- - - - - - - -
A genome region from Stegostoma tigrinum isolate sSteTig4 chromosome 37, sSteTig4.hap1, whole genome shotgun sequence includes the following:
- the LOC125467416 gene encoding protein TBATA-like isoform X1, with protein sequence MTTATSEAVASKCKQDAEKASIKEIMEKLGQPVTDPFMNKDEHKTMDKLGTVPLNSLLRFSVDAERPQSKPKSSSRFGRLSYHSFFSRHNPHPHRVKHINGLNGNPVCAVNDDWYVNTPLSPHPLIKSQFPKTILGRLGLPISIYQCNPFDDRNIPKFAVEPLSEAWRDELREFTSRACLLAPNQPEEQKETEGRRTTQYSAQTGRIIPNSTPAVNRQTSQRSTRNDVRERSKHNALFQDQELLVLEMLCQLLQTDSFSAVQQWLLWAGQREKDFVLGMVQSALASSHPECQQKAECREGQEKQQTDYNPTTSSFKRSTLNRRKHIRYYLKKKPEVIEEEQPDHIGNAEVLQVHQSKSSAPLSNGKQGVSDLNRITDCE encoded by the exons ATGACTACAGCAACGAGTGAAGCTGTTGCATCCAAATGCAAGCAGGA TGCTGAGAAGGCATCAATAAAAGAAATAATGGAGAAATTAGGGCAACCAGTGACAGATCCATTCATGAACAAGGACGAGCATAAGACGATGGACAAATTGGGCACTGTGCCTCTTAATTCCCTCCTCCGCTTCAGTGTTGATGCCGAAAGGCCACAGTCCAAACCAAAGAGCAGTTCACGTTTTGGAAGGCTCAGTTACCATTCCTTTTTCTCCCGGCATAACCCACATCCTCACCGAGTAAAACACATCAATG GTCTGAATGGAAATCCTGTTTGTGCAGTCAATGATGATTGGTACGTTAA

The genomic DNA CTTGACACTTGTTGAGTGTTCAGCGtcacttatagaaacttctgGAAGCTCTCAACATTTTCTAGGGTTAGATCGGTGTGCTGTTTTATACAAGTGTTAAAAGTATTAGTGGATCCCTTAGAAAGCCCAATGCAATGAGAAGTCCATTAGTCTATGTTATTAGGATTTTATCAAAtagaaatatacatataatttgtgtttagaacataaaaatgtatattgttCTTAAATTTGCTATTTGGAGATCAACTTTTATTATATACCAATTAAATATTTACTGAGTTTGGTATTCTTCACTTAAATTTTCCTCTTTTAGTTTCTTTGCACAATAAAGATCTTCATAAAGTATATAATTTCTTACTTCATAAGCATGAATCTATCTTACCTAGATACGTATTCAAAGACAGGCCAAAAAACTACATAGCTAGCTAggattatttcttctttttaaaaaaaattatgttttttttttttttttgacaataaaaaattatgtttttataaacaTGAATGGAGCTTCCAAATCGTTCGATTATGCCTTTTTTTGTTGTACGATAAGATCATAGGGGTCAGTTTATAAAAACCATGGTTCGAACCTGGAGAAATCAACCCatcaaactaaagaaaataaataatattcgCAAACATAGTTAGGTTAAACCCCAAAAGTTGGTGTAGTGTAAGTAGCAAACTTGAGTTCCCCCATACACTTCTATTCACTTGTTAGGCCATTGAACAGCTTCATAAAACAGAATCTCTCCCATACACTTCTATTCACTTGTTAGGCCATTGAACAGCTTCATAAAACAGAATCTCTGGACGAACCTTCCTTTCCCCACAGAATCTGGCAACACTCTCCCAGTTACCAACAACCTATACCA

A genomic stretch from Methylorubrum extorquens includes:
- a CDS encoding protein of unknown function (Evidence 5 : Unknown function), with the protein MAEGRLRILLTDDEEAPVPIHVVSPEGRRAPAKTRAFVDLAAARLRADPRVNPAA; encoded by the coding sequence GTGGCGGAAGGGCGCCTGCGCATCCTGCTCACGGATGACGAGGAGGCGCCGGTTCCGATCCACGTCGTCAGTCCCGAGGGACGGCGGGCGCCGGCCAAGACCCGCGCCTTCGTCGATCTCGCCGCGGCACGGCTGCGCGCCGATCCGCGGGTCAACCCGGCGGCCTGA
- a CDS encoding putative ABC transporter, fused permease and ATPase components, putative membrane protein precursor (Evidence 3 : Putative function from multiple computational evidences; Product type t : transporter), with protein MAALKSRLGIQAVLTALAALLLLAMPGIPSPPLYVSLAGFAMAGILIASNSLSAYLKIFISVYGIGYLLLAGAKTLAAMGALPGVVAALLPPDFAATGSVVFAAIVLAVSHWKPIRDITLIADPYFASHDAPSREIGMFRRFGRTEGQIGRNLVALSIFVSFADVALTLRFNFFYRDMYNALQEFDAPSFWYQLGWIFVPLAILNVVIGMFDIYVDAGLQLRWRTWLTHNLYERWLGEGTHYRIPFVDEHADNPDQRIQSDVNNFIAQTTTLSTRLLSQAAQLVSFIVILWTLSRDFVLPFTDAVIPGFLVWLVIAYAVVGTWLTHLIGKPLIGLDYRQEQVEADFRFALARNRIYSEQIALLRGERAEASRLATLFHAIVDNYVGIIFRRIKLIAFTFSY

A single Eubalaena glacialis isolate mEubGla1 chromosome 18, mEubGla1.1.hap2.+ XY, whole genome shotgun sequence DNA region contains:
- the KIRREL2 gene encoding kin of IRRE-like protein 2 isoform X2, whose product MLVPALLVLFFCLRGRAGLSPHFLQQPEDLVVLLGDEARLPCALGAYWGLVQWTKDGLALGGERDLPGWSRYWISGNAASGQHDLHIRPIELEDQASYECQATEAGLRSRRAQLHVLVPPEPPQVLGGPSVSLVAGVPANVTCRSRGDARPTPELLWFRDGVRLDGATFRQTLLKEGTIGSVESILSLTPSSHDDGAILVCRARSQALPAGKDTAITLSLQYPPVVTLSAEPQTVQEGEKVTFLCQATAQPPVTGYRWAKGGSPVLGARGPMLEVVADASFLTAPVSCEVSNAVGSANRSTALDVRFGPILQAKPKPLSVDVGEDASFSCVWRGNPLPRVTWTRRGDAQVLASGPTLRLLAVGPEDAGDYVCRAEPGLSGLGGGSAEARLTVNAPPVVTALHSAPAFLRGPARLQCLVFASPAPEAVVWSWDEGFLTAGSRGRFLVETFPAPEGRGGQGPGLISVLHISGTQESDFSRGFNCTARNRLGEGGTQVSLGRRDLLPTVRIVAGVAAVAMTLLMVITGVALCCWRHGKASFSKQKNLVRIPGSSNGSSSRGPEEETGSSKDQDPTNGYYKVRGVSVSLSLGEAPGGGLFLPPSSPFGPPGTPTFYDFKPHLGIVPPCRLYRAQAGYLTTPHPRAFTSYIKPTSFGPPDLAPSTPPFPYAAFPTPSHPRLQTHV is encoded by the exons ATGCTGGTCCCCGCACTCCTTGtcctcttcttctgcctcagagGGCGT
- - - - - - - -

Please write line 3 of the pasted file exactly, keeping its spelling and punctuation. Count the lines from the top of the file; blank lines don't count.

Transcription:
The genomic DNA CTTGACACTTGTTGAGTGTTCAGCGtcacttatagaaacttctgGAAGCTCTCAACATTTTCTAGGGTTAGATCGGTGTGCTGTTTTATACAAGTGTTAAAAGTATTAGTGGATCCCTTAGAAAGCCCAATGCAATGAGAAGTCCATTAGTCTATGTTATTAGGATTTTATCAAAtagaaatatacatataatttgtgtttagaacataaaaatgtatattgttCTTAAATTTGCTATTTGGAGATCAACTTTTATTATATACCAATTAAATATTTACTGAGTTTGGTATTCTTCACTTAAATTTTCCTCTTTTAGTTTCTTTGCACAATAAAGATCTTCATAAAGTATATAATTTCTTACTTCATAAGCATGAATCTATCTTACCTAGATACGTATTCAAAGACAGGCCAAAAAACTACATAGCTAGCTAggattatttcttctttttaaaaaaaattatgttttttttttttttttgacaataaaaaattatgtttttataaacaTGAATGGAGCTTCCAAATCGTTCGATTATGCCTTTTTTTGTTGTACGATAAGATCATAGGGGTCAGTTTATAAAAACCATGGTTCGAACCTGGAGAAATCAACCCatcaaactaaagaaaataaataatattcgCAAACATAGTTAGGTTAAACCCCAAAAGTTGGTGTAGTGTAAGTAGCAAACTTGAGTTCCCCCATACACTTCTATTCACTTGTTAGGCCATTGAACAGCTTCATAAAACAGAATCTCTCCCATACACTTCTATTCACTTGTTAGGCCATTGAACAGCTTCATAAAACAGAATCTCTGGACGAACCTTCCTTTCCCCACAGAATCTGGCAACACTCTCCCAGTTACCAACAACCTATACCA